OK then, maybe 2 12volt flooded batteries? For ~$200 I could get my 100ah.

Trouble was, if I went with flooded, I'd have to relocate the battery from inside to the engine compartment.

I got 10' of 2 AWG cables and glassed a platform in the engine compartment for the two 12's. The 3000 Watt inverter specs say it is able to charge at 130 amps. 3000 watts and 130 amps are both above the capacity of 2 AWG, but I'm only powering the 1.2a 120 vac fridge with the inverter. If things don't work out, I'll run another pair of 2's alongside the ones I have.

Then my brother-in-law goes to his Batteries Plus store and they replace the battery because it's under a 3 year warranty. The list on the new battery is ~$400, but it shows a 5 year warranty of which they only offered me the remaining 11.

After figuring the platform size needed for the two 12's, I discovered that for 100ah, 2 6's or 2 12's would take up about the same space as the 31 and they are all about the same weight. I concluded that weight/size pretty much dictate capacity no matter which format you choose, so for me, next time, I will go with 2 flooded 12's.

I just checked the 8D specs. They fall pretty much in line with my weight/size assumption, but who wants to mess with a 140# battery?
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Old 03-12-2013, 08:20 PM   #46
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A combiner would already have seperated the banks because the engine is not running and producing a charging current.

Simply put, a battery combiner (AKA voltage sensing relay) senses the voltage at the batteries and if it's high enough to indicate that the engine is producing a charging current, it connects them together. When the voltage drops (indicating that the engine is not running) the relay drops out and disconnects the batteries from each other. This keeps the house load from discharging the starting battery.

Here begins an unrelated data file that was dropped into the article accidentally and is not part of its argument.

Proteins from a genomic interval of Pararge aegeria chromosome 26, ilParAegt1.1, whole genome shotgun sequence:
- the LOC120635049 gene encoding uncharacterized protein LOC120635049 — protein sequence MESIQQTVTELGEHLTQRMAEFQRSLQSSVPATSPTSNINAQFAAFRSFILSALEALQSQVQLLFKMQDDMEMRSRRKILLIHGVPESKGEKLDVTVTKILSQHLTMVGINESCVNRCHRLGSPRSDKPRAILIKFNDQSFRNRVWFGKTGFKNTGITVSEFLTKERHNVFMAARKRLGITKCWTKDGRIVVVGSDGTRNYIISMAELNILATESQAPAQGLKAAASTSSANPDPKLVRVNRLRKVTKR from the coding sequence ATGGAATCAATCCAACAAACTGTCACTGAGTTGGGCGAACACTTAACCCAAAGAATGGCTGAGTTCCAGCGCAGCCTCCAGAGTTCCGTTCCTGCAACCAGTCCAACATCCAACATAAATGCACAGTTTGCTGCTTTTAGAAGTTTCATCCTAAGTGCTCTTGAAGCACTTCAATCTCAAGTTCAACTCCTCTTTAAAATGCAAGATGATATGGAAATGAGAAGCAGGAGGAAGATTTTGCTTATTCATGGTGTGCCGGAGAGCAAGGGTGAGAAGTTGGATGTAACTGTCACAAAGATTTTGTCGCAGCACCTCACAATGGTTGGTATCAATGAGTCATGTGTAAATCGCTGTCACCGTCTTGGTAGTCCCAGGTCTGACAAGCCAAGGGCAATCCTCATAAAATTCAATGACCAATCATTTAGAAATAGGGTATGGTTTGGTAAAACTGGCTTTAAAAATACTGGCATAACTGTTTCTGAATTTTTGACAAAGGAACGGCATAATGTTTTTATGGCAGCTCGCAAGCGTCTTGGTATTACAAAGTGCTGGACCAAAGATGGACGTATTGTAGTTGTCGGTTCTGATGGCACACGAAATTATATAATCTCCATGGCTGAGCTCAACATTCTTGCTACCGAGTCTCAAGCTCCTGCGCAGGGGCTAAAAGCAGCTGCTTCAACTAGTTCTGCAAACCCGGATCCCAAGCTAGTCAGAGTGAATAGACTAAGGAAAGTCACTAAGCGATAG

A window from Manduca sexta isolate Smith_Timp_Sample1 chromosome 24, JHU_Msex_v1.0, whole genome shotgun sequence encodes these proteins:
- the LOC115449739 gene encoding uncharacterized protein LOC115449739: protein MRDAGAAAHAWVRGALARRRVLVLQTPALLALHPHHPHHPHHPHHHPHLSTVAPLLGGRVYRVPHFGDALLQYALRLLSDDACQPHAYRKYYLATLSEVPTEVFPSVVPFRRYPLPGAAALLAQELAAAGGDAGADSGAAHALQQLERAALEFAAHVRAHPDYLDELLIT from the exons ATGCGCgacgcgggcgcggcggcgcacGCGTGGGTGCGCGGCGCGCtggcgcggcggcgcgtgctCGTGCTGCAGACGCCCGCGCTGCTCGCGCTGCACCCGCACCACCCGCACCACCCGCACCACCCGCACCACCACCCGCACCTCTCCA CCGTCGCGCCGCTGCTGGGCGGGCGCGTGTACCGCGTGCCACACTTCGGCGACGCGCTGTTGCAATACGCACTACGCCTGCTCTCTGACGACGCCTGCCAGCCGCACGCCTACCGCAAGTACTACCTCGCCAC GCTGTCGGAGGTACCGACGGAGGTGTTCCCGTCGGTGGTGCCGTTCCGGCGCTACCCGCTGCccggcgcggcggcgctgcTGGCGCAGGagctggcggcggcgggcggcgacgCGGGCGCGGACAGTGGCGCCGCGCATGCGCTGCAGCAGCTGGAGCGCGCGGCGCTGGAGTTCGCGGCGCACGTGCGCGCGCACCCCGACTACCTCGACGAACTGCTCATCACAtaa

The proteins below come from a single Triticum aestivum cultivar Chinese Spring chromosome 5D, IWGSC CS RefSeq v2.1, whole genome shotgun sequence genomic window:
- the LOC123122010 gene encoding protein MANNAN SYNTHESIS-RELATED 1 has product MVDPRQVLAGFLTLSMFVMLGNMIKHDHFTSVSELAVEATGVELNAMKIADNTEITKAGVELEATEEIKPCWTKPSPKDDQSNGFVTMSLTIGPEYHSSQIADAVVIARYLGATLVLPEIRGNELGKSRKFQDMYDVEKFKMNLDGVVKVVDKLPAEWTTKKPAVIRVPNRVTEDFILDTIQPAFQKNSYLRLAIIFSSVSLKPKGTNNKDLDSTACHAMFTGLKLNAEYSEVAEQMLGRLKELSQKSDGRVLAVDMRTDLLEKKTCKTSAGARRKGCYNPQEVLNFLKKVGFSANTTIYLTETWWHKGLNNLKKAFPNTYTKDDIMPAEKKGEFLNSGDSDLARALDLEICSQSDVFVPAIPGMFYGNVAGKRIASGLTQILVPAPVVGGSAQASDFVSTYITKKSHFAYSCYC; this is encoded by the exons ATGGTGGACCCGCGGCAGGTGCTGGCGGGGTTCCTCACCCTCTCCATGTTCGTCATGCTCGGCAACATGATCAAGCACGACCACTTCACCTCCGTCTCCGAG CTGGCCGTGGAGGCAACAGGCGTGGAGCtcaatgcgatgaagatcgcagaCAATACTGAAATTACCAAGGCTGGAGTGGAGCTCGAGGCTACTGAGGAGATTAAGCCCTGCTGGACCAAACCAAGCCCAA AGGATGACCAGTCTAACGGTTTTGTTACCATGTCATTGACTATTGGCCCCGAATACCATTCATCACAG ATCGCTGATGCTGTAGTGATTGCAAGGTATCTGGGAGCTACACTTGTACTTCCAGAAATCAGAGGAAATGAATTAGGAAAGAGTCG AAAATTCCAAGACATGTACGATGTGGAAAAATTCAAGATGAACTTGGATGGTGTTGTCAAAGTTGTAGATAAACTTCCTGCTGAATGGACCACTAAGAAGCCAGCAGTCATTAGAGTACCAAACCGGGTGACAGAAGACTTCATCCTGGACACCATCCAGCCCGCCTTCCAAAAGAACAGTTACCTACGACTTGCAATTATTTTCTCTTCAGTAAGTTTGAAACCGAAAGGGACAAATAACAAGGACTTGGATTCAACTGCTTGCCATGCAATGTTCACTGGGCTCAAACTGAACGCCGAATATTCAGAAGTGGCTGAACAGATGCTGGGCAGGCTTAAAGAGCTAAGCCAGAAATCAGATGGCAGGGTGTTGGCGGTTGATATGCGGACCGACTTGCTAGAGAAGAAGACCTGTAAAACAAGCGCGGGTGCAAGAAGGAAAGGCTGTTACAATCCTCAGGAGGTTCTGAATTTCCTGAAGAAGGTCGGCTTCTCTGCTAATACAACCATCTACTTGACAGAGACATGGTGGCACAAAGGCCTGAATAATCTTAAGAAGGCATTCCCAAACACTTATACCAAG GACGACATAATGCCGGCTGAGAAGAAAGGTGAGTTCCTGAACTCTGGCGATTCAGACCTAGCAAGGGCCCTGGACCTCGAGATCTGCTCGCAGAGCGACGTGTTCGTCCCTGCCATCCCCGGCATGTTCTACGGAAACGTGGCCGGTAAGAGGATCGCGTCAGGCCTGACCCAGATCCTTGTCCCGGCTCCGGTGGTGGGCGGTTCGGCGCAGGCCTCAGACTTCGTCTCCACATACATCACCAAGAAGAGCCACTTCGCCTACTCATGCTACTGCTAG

there may be different types of combiners but mine works the way that batt banks are combined until the voltage drops below a certain threshold, i use an ACR from blue sea.
so in fact most times when the batts are somewhat recently charged the banks are combined until the start buttoned is pushed..
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Old 03-12-2013, 08:26 PM   #47
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I talked to Water Miser, we couldn`t work out if the caps fit my 200ah lead acids (= 8D?). I top up regularly, the monthly equalization phase of my solar regulators loses water.
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Old 03-12-2013, 08:55 PM   #48
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there may be different types of combiners but mine works the way that batt banks are combined until the voltage drops below a certain threshold,..
That's the same thing.
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Old 03-12-2013, 09:12 PM   #49